Pater, this minion displeases me. Off with his head!

Pater, this minion displeases me. Off with his head!

THOSE CHEEKS! Just like his father’s at the same age.

Oh, and Kate looked nice too, I guess. I feel my British royal family obsession shifting to a new object.

Lots of christening pics from Auntie Beeb | Official pics at Hello! George says he is SO BIG!

*Gentle Readers who are also interested in the history of Jane Austen’s time might be interested to learn that the Swedish Royal Family, the House of Bernadotte, is descended from Jean-Baptiste Bernadotte, who was one of Napoleon’s marshals. The childless king of Sweden adopted him as his heir, presumably to keep Napoleon from invading Sweden. Bernadotte’s wife, Desirée Clary’s, sister was married to Joseph Bonaparte. I am not sure if this is part of my odd little enthusiasm for the Bernadottes.

The Shades of Mirkwood

Editorial Note: When the latest trailer for The Hobbit: The Desolation of Smaug was released, I was quite taken with the hero shot of Thorin, especially since the first trailer had (in my opinion) not nearly enough Thorin. I posted a link to the trailer on my personal Facebook page, and my friend Karen commented that she was taking a liking to Thranduil, king of Mirkwood and Legolas’ father. I replied that he was being rather Lady Catherine de Bourghish, as he was advising Evangeline Lilly’s character Tauriel to guard against raising expectations in Legolas that could not be fulfilled. All of a sudden we’re in a Jane Austen novel! Karen demanded a parody. I demanded payment, to wit, one screencap of Thorin’s hero shot. Heather delivered it within moments, and I was stuck writing obliged to write the parody. Not that I minded very much. It’s worth the payment, plus being a lot of fun.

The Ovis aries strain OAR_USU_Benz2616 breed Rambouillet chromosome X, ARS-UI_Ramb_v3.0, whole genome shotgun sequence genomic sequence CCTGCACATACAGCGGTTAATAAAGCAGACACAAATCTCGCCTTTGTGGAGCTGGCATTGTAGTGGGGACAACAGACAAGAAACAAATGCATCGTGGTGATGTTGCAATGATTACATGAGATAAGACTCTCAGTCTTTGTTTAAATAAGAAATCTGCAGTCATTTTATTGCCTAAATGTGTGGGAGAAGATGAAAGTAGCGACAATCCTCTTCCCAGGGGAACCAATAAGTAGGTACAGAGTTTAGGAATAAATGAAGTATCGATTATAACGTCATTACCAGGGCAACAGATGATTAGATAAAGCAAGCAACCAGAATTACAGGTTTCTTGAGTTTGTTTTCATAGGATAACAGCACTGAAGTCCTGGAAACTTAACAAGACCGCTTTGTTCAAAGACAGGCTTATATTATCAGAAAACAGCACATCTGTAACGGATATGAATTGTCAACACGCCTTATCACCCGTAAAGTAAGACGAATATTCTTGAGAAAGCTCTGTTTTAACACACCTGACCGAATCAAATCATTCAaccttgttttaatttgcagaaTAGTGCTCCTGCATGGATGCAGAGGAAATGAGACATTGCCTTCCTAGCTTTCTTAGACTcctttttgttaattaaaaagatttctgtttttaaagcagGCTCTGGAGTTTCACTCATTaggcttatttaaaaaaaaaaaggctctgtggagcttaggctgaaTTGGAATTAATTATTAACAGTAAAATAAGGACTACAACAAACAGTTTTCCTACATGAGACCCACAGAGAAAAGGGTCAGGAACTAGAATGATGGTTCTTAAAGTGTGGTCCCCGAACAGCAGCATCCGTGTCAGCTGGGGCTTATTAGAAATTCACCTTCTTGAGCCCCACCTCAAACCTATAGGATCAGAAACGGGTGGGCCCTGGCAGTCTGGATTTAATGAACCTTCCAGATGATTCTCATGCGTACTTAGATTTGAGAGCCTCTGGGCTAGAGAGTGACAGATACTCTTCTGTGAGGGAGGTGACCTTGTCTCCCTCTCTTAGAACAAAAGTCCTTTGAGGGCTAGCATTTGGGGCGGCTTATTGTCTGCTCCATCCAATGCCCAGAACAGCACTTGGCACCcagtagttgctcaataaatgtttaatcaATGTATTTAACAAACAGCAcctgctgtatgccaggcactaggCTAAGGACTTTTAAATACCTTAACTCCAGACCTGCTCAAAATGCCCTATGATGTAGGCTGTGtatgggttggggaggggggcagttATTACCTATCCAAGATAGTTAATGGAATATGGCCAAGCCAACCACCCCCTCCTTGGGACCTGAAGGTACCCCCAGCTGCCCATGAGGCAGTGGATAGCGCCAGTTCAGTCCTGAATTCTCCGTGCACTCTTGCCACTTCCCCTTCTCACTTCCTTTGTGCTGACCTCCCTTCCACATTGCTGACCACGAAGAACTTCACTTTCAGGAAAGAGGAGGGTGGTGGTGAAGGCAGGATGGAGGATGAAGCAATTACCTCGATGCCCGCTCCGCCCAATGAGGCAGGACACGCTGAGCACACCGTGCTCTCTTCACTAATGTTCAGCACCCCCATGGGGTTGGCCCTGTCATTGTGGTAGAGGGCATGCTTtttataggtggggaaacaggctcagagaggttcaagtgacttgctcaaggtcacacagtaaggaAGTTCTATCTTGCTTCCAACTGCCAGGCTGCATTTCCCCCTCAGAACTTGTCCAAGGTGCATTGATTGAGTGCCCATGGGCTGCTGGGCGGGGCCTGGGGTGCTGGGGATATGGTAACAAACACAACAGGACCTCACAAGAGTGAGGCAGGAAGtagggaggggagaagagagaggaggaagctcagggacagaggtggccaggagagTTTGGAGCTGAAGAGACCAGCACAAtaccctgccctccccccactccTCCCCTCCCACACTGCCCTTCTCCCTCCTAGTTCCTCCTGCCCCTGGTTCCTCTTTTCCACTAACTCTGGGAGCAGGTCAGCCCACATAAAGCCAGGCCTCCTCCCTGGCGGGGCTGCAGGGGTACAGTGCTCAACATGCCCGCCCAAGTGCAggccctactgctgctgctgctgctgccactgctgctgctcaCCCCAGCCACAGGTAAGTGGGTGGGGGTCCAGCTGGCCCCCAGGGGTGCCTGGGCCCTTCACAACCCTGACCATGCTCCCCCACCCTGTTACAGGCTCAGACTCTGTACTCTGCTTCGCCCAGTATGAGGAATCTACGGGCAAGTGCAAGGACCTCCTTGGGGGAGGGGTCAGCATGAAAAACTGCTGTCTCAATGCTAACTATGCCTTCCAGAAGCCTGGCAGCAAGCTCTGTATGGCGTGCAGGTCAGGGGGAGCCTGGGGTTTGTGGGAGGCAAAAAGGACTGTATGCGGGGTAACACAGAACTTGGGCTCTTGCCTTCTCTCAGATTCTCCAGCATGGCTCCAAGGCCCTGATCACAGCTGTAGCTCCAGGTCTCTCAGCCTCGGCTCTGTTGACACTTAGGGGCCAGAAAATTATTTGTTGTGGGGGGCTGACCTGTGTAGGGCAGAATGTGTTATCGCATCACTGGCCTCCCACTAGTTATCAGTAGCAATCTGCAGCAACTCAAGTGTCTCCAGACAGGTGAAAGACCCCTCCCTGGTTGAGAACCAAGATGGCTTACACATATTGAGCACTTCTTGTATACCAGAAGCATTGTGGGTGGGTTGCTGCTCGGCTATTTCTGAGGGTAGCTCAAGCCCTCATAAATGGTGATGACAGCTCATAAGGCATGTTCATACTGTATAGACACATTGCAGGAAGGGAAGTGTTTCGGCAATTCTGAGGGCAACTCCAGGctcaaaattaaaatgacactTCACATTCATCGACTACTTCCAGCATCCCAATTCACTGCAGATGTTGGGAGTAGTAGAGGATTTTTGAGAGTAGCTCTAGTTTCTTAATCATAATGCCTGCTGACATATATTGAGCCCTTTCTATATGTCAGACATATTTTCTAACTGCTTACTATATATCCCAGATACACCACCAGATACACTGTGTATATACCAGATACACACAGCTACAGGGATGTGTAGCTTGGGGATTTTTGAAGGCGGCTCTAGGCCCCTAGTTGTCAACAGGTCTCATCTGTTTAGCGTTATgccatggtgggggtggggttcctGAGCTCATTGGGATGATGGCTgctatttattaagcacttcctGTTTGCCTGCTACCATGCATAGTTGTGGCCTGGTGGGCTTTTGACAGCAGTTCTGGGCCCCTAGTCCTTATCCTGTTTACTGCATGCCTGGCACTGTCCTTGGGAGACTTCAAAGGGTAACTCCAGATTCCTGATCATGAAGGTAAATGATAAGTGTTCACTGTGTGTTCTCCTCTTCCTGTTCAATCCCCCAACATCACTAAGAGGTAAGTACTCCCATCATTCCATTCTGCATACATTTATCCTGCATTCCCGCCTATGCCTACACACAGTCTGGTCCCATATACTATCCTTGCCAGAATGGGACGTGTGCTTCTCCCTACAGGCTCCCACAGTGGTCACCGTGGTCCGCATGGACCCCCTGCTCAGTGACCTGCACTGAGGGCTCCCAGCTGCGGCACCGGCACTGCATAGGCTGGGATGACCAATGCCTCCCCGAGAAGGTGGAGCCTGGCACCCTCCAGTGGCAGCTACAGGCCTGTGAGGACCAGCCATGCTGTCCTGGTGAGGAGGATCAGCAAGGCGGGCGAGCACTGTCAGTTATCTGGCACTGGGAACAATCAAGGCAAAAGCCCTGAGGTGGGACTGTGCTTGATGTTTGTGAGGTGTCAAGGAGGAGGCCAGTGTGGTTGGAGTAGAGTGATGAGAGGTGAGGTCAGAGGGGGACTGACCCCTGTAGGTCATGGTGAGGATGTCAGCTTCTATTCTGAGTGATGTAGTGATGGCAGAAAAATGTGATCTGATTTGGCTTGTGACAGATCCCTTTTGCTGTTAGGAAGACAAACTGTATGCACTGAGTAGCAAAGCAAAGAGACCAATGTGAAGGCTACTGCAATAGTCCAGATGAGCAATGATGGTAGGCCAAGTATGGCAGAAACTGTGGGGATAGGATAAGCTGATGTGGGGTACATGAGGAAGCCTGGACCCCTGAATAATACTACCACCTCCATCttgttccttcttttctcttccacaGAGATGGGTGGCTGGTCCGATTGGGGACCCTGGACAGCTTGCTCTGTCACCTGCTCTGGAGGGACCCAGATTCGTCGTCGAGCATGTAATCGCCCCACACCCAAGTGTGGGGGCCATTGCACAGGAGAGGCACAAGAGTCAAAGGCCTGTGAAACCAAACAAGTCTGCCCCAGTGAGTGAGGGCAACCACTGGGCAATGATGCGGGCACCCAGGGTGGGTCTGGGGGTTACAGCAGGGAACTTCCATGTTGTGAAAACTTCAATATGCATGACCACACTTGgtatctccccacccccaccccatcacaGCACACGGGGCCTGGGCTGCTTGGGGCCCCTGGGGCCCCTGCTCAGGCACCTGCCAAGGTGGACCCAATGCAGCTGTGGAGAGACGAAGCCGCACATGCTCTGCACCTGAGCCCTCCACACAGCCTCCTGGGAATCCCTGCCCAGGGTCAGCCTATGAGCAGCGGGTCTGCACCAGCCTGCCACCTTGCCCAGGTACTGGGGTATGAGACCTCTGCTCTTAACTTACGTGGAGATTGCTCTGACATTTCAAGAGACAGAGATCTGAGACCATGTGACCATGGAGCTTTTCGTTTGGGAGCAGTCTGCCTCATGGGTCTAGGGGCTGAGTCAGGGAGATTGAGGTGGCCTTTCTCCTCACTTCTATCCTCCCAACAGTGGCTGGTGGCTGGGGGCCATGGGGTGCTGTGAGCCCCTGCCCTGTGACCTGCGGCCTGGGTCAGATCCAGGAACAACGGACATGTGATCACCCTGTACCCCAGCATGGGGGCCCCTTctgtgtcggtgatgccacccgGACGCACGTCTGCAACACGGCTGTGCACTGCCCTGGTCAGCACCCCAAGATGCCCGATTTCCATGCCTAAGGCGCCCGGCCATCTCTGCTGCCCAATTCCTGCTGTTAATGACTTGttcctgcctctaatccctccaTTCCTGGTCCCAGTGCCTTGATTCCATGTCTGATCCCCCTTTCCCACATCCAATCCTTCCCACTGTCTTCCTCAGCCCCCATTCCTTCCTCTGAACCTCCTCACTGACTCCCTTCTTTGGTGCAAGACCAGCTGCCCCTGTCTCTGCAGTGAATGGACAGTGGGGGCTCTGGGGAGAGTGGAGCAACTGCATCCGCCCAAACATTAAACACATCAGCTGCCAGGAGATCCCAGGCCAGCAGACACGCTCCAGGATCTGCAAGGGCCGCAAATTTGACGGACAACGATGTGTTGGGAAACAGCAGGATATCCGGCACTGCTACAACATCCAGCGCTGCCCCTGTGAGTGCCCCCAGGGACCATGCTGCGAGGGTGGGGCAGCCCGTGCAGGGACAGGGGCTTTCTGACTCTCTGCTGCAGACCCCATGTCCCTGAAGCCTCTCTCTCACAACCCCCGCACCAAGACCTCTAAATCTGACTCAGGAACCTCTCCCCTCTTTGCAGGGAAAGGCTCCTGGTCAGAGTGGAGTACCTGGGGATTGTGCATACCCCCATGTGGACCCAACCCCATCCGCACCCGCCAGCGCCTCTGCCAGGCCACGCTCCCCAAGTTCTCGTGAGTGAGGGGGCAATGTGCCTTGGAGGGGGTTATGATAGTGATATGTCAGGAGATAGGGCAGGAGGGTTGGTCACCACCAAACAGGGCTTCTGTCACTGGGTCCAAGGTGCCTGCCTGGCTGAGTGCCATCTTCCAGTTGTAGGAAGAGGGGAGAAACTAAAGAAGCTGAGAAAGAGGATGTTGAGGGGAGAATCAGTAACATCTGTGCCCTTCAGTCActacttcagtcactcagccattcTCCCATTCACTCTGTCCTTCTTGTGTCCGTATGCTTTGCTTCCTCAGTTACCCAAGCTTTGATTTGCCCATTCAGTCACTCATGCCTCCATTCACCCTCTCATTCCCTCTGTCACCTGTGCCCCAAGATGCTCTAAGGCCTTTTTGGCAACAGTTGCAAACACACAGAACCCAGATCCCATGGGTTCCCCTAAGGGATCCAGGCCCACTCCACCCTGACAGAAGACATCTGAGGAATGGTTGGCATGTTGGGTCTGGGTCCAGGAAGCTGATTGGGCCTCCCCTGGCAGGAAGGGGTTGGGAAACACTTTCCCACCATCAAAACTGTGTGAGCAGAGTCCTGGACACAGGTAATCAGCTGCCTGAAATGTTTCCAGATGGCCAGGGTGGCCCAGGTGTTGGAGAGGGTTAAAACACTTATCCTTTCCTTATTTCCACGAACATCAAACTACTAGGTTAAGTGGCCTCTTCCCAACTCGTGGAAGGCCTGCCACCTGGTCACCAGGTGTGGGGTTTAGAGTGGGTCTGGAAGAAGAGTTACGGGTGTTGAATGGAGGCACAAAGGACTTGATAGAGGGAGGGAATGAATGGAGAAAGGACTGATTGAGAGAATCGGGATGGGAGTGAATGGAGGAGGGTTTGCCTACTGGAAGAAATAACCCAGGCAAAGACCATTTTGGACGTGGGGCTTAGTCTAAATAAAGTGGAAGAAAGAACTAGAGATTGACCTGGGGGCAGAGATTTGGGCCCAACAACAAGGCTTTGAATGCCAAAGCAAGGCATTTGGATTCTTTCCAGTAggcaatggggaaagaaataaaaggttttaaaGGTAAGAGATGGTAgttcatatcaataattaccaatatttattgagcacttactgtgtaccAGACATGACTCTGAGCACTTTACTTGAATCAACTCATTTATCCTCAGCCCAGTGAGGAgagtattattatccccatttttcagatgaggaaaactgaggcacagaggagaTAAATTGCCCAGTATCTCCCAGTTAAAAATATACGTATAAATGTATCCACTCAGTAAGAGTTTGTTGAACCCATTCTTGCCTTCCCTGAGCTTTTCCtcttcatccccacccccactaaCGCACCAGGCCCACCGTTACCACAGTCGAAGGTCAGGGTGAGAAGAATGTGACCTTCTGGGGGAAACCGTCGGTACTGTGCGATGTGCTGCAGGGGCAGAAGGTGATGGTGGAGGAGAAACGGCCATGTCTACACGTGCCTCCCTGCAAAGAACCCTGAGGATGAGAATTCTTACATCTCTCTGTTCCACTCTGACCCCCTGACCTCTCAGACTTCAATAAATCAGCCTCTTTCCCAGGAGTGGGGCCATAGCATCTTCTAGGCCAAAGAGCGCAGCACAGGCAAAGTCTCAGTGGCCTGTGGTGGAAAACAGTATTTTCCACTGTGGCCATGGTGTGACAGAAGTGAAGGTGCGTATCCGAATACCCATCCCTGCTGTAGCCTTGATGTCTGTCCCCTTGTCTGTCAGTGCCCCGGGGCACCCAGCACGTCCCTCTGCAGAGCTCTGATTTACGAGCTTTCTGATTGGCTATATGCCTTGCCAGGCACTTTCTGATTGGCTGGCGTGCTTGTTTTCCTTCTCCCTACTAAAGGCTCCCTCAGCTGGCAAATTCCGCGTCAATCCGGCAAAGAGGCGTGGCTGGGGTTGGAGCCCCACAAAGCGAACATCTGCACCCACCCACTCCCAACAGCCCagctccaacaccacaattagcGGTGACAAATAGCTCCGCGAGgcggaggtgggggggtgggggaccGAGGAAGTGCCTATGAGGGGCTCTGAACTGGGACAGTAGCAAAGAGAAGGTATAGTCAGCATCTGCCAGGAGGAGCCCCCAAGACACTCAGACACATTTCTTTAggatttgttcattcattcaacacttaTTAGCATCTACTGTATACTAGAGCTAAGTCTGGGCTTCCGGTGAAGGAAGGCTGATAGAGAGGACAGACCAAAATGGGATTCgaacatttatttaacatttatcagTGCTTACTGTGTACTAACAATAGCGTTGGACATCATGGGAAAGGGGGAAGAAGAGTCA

Heroic Thorin

I don’t know about you, Gentle Readers, but I’d write just about anything for that.

Since Tauriel is not in the book, but an original character created for the movie by Peter Jackson and company, I went looking online for information about her character, and found this.

“Tauriel is the head of the Elven Guard,” Lilly explains. “She’s a Sylvan Elf, which means she’s of a much lower order than the elves we all became acquainted with in The Lord of the Rings. She doesn’t hold the same kind of status that Arwen or Galadriel or Elrond or Legolas do — she’s much more lowly. She sort of goes against the social order of the elves a little bit.”

Seriously, we are in a Jane Austen novel, y’all.

Thus, in fulfillment of a debt and for the lawls, herewith we present a little bit of silliness, where Jane Austen meets J.R.R. Tolkien and tells him he needs some more chicks in his little stories. Continue reading

Lords and Ladies and Sirs, oh my!

Attention British authors (and authors from other countries, too): please to learn proper usage of your own aristocratic titles! The wife of a knight is never, ever Lady Firstname (“Robert Galbraith,” I’m looking at you*), ever!** Even in 2013! Georgette Heyer could learn them, Dorothy L. Sayers could learn them, a Yank (me) could learn them for pity’s sake, it’s not beneath you. There’s even a handy chart.

That being said, I’m available for consultation. I charge only a free copy of the ebook.

*Awesome book. Review to come. Rantage about the general situation also to come.
**Unless of course she is the daughter of an earl/marquess/duke, which did not appear to be the case here.